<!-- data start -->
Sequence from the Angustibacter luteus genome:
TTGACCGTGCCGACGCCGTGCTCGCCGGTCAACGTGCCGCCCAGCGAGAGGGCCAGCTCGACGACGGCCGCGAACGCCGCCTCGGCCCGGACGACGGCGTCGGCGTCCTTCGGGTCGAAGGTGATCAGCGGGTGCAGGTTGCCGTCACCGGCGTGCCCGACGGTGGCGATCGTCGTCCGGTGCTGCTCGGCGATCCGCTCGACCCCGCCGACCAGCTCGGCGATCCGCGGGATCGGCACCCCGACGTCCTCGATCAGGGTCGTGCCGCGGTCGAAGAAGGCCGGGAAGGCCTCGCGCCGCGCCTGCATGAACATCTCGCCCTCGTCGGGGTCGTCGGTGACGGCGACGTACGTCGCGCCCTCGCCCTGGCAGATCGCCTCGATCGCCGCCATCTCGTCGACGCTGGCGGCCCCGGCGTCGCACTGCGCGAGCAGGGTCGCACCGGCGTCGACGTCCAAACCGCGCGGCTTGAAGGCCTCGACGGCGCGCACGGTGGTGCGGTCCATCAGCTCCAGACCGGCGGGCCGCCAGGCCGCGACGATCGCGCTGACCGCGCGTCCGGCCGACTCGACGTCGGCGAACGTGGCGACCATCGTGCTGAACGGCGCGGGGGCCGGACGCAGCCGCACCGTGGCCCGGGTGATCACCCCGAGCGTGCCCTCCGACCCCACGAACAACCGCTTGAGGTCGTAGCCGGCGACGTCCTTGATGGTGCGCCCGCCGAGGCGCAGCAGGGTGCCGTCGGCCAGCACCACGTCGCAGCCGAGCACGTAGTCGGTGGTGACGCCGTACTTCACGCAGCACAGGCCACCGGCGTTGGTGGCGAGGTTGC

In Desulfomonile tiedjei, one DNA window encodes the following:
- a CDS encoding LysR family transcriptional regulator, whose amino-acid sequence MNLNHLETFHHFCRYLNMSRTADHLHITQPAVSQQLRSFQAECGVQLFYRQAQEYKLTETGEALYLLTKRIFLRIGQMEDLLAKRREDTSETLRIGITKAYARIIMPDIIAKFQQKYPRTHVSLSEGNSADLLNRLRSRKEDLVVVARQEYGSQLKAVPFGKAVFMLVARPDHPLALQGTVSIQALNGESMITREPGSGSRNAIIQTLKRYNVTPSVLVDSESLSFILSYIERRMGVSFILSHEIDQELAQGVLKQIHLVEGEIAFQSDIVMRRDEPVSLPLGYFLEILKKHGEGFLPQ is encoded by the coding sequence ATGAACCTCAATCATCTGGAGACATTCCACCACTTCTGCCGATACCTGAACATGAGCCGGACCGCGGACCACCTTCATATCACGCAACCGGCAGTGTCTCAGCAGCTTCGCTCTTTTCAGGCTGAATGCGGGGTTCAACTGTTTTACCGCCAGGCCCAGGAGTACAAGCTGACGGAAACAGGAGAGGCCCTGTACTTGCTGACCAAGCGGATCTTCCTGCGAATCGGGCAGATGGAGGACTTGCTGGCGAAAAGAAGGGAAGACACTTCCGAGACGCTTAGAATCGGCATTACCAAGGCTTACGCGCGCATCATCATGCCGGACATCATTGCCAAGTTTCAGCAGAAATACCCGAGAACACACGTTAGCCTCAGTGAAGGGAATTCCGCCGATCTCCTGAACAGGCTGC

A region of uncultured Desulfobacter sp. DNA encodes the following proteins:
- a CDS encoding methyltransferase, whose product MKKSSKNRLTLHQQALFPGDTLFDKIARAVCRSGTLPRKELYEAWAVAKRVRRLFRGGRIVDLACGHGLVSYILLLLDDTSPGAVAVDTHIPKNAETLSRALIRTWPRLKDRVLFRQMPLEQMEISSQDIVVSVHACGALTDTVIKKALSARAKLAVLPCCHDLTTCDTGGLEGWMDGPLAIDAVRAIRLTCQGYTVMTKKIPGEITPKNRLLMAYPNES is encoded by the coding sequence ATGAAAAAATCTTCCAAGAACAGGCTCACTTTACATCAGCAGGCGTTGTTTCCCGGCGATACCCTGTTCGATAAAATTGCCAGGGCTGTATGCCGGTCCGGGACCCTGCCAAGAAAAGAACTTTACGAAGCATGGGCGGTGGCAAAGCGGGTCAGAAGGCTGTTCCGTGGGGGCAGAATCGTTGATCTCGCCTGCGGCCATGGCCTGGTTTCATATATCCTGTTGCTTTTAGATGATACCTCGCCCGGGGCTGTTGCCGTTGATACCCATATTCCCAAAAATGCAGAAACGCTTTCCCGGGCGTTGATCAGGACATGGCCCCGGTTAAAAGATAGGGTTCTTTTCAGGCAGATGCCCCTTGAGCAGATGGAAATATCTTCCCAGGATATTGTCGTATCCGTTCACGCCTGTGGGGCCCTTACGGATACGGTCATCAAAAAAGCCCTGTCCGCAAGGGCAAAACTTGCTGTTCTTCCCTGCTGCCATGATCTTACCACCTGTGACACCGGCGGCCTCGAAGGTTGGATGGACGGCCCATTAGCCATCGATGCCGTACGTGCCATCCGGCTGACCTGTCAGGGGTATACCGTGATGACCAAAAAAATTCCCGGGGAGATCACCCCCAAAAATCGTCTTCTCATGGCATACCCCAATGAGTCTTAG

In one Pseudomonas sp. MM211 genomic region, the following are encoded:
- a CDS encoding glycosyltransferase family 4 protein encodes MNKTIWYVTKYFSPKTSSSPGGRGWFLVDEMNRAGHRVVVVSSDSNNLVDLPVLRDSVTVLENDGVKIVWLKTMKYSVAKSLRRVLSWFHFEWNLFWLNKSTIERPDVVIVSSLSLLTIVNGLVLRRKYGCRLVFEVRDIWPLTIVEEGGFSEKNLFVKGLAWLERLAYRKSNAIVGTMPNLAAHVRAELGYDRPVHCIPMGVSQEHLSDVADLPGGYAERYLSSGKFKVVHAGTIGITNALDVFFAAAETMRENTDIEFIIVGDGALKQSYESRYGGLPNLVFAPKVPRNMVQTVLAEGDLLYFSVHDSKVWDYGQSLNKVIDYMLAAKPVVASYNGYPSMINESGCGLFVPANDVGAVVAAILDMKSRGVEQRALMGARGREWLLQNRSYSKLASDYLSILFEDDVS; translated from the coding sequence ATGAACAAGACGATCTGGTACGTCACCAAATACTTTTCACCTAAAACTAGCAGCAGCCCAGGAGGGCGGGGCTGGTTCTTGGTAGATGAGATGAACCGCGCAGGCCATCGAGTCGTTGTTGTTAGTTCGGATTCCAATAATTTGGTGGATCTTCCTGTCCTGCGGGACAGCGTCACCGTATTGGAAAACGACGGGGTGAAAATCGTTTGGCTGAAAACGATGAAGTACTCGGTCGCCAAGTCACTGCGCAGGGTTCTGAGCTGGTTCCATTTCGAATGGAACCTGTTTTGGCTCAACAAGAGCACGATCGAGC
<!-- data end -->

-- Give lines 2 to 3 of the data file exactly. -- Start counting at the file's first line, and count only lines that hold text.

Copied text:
TTGACCGTGCCGACGCCGTGCTCGCCGGTCAACGTGCCGCCCAGCGAGAGGGCCAGCTCGACGACGGCCGCGAACGCCGCCTCGGCCCGGACGACGGCGTCGGCGTCCTTCGGGTCGAAGGTGATCAGCGGGTGCAGGTTGCCGTCACCGGCGTGCCCGACGGTGGCGATCGTCGTCCGGTGCTGCTCGGCGATCCGCTCGACCCCGCCGACCAGCTCGGCGATCCGCGGGATCGGCACCCCGACGTCCTCGATCAGGGTCGTGCCGCGGTCGAAGAAGGCCGGGAAGGCCTCGCGCCGCGCCTGCATGAACATCTCGCCCTCGTCGGGGTCGTCGGTGACGGCGACGTACGTCGCGCCCTCGCCCTGGCAGATCGCCTCGATCGCCGCCATCTCGTCGACGCTGGCGGCCCCGGCGTCGCACTGCGCGAGCAGGGTCGCACCGGCGTCGACGTCCAAACCGCGCGGCTTGAAGGCCTCGACGGCGCGCACGGTGGTGCGGTCCATCAGCTCCAGACCGGCGGGCCGCCAGGCCGCGACGATCGCGCTGACCGCGCGTCCGGCCGACTCGACGTCGGCGAACGTGGCGACCATCGTGCTGAACGGCGCGGGGGCCGGACGCAGCCGCACCGTGGCCCGGGTGATCACCCCGAGCGTGCCCTCCGACCCCACGAACAACCGCTTGAGGTCGTAGCCGGCGACGTCCTTGATGGTGCGCCCGCCGAGGCGCAGCAGGGTGCCGTCGGCCAGCACCACGTCGCAGCCGAGCACGTAGTCGGTGGTGACGCCGTACTTCACGCAGCACAGGCCACCGGCGTTGGTGGCGAGGTTGC

In Desulfomonile tiedjei, one DNA window encodes the following: